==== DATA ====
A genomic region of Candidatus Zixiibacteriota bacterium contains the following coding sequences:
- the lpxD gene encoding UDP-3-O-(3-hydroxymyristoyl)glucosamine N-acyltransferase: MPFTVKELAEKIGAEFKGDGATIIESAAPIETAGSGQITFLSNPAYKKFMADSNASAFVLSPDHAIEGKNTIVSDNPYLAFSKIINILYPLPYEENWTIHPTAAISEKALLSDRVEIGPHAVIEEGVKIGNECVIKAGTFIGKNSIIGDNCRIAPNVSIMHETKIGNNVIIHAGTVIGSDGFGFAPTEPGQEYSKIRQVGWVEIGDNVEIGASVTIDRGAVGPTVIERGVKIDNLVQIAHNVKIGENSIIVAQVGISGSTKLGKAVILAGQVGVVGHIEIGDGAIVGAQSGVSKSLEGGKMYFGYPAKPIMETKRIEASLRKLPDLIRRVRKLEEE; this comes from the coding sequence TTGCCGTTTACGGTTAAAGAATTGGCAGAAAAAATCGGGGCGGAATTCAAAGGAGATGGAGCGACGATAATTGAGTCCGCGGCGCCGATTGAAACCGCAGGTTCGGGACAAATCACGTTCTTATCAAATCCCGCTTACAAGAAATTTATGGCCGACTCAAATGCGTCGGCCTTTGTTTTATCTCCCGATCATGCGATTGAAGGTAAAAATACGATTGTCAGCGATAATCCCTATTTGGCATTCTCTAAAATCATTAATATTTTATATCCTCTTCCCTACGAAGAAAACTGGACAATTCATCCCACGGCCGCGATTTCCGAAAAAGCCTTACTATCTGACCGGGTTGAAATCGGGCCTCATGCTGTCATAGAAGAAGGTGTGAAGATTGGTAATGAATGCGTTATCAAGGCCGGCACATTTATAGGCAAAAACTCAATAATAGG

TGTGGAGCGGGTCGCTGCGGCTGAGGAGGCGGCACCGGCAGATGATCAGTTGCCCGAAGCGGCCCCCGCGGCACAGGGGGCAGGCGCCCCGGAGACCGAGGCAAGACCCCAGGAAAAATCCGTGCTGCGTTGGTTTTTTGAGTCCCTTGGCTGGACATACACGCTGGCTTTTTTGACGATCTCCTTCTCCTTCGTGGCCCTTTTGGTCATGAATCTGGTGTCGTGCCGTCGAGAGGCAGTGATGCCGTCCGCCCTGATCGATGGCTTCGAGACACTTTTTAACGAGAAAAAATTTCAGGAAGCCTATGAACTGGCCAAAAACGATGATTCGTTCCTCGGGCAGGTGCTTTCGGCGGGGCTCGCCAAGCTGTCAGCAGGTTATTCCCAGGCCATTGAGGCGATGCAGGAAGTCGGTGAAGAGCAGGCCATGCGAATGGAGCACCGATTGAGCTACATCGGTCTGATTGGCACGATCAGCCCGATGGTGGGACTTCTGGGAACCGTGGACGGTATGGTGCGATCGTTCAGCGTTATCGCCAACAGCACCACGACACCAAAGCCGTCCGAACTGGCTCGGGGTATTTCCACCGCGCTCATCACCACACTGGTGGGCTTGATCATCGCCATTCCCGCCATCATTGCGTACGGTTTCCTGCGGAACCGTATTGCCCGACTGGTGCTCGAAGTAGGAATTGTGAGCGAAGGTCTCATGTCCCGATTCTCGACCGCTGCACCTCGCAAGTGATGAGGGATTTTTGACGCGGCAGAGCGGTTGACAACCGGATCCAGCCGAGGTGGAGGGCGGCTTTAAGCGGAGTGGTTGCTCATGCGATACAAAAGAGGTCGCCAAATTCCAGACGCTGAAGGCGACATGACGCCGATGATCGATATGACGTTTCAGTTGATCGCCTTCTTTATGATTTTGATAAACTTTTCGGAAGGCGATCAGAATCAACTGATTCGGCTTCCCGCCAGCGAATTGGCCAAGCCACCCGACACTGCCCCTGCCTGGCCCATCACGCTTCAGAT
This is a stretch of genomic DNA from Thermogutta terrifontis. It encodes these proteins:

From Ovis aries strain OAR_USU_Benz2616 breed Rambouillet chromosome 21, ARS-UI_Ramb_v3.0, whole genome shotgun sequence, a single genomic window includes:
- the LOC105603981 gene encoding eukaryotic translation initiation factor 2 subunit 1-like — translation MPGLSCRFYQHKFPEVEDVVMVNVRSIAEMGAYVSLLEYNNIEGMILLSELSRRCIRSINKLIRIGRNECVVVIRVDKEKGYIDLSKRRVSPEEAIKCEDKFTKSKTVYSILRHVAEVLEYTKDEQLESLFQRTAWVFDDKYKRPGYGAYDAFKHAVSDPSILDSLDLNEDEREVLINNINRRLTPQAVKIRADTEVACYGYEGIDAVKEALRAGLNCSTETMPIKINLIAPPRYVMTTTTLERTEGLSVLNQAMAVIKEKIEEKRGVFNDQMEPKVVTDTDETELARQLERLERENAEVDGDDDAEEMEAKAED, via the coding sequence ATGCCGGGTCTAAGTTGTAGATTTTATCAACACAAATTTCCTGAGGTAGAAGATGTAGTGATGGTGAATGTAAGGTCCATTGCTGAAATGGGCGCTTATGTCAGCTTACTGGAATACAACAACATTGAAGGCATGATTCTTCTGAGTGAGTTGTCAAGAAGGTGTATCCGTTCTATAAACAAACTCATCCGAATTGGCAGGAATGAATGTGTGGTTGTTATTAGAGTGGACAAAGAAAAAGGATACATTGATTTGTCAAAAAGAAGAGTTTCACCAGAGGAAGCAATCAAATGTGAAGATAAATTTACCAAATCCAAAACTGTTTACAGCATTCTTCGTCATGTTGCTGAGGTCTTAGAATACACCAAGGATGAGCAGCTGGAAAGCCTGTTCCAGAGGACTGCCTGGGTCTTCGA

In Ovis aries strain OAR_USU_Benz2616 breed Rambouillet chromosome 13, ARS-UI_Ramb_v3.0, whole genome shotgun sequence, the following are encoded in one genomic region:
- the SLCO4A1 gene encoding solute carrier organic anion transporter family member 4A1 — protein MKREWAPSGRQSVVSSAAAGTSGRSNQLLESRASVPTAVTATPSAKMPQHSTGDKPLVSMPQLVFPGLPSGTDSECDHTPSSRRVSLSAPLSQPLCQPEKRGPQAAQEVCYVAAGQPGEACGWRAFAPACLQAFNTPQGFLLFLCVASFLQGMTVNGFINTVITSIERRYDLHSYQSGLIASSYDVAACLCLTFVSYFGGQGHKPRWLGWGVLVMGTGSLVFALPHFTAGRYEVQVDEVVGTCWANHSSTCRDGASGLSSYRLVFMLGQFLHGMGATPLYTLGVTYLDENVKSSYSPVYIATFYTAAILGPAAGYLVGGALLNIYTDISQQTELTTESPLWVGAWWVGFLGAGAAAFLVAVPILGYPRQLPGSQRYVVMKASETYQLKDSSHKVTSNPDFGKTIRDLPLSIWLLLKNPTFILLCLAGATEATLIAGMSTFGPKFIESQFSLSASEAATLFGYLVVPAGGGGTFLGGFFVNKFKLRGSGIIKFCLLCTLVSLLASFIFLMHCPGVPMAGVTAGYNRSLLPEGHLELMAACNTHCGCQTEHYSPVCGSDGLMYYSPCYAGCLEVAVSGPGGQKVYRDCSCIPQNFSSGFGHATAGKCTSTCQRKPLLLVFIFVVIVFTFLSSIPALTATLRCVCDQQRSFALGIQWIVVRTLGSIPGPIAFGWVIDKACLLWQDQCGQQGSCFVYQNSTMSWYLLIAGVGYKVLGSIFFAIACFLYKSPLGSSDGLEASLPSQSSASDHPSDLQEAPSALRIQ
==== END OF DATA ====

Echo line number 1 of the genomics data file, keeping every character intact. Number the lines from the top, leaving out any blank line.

A genomic region of Candidatus Zixiibacteriota bacterium contains the following coding sequences: